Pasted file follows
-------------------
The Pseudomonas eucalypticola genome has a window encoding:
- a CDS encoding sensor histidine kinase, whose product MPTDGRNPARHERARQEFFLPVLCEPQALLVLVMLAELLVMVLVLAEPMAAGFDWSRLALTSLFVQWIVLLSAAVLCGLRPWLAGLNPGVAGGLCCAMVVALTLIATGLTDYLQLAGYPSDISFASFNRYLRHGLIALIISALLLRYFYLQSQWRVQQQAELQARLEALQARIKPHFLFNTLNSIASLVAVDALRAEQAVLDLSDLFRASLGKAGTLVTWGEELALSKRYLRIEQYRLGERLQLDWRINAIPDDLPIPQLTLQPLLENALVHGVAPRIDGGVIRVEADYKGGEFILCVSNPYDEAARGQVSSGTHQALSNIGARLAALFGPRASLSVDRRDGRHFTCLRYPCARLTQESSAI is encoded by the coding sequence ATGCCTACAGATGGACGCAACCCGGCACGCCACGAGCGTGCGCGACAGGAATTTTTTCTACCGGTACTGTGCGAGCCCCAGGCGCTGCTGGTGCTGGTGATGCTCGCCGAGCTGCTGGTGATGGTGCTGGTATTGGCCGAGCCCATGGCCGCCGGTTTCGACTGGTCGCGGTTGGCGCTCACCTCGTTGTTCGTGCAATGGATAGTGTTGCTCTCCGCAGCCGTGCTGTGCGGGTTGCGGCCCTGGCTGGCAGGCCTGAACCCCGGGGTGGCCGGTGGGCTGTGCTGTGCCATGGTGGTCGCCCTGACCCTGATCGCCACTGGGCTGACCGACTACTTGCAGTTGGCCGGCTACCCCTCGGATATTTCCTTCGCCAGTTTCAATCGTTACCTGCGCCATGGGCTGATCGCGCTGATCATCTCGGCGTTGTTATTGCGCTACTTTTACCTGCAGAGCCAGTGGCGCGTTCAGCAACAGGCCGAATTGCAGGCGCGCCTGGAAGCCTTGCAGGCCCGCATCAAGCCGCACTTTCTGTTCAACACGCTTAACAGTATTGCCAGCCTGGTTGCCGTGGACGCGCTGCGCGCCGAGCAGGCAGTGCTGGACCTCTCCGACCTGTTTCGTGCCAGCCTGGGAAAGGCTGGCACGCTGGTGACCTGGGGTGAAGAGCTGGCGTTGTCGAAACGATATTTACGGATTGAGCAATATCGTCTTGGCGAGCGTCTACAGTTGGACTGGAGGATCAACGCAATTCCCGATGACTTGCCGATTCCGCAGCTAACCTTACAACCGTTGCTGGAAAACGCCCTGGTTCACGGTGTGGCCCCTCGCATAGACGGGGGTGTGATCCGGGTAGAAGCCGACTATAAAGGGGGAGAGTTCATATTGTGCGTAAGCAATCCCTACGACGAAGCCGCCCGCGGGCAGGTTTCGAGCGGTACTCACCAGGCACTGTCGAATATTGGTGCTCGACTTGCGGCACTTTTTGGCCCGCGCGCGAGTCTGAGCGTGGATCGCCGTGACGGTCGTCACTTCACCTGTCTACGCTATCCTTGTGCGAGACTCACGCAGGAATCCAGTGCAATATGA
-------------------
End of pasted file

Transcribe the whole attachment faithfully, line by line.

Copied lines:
The Pseudomonas eucalypticola genome has a window encoding:
- a CDS encoding sensor histidine kinase, whose product MPTDGRNPARHERARQEFFLPVLCEPQALLVLVMLAELLVMVLVLAEPMAAGFDWSRLALTSLFVQWIVLLSAAVLCGLRPWLAGLNPGVAGGLCCAMVVALTLIATGLTDYLQLAGYPSDISFASFNRYLRHGLIALIISALLLRYFYLQSQWRVQQQAELQARLEALQARIKPHFLFNTLNSIASLVAVDALRAEQAVLDLSDLFRASLGKAGTLVTWGEELALSKRYLRIEQYRLGERLQLDWRINAIPDDLPIPQLTLQPLLENALVHGVAPRIDGGVIRVEADYKGGEFILCVSNPYDEAARGQVSSGTHQALSNIGARLAALFGPRASLSVDRRDGRHFTCLRYPCARLTQESSAI is encoded by the coding sequence ATGCCTACAGATGGACGCAACCCGGCACGCCACGAGCGTGCGCGACAGGAATTTTTTCTACCGGTACTGTGCGAGCCCCAGGCGCTGCTGGTGCTGGTGATGCTCGCCGAGCTGCTGGTGATGGTGCTGGTATTGGCCGAGCCCATGGCCGCCGGTTTCGACTGGTCGCGGTTGGCGCTCACCTCGTTGTTCGTGCAATGGATAGTGTTGCTCTCCGCAGCCGTGCTGTGCGGGTTGCGGCCCTGGCTGGCAGGCCTGAACCCCGGGGTGGCCGGTGGGCTGTGCTGTGCCATGGTGGTCGCCCTGACCCTGATCGCCACTGGGCTGACCGACTACTTGCAGTTGGCCGGCTACCCCTCGGATATTTCCTTCGCCAGTTTCAATCGTTACCTGCGCCATGGGCTGATCGCGCTGATCATCTCGGCGTTGTTATTGCGCTACTTTTACCTGCAGAGCCAGTGGCGCGTTCAGCAACAGGCCGAATTGCAGGCGCGCCTGGAAGCCTTGCAGGCCCGCATCAAGCCGCACTTTCTGTTCAACACGCTTAACAGTATTGCCAGCCTGGTTGCCGTGGACGCGCTGCGCGCCGAGCAGGCAGTGCTGGACCTCTCCGACCTGTTTCGTGCCAGCCTGGGAAAGGCTGGCACGCTGGTGACCTGGGGTGAAGAGCTGGCGTTGTCGAAACGATATTTACGGATTGAGCAATATCGTCTTGGCGAGCGTCTACAGTTGGACTGGAGGATCAACGCAATTCCCGATGACTTGCCGATTCCGCAGCTAACCTTACAACCGTTGCTGGAAAACGCCCTGGTTCACGGTGTGGCCCCTCGCATAGACGGGGGTGTGATCCGGGTAGAAGCCGACTATAAAGGGGGAGAGTTCATATTGTGCGTAAGCAATCCCTACGACGAAGCCGCCCGCGGGCAGGTTTCGAGCGGTACTCACCAGGCACTGTCGAATATTGGTGCTCGACTTGCGGCACTTTTTGGCCCGCGCGCGAGTCTGAGCGTGGATCGCCGTGACGGTCGTCACTTCACCTGTCTACGCTATCCTTGTGCGAGACTCACGCAGGAATCCAGTGCAATATGA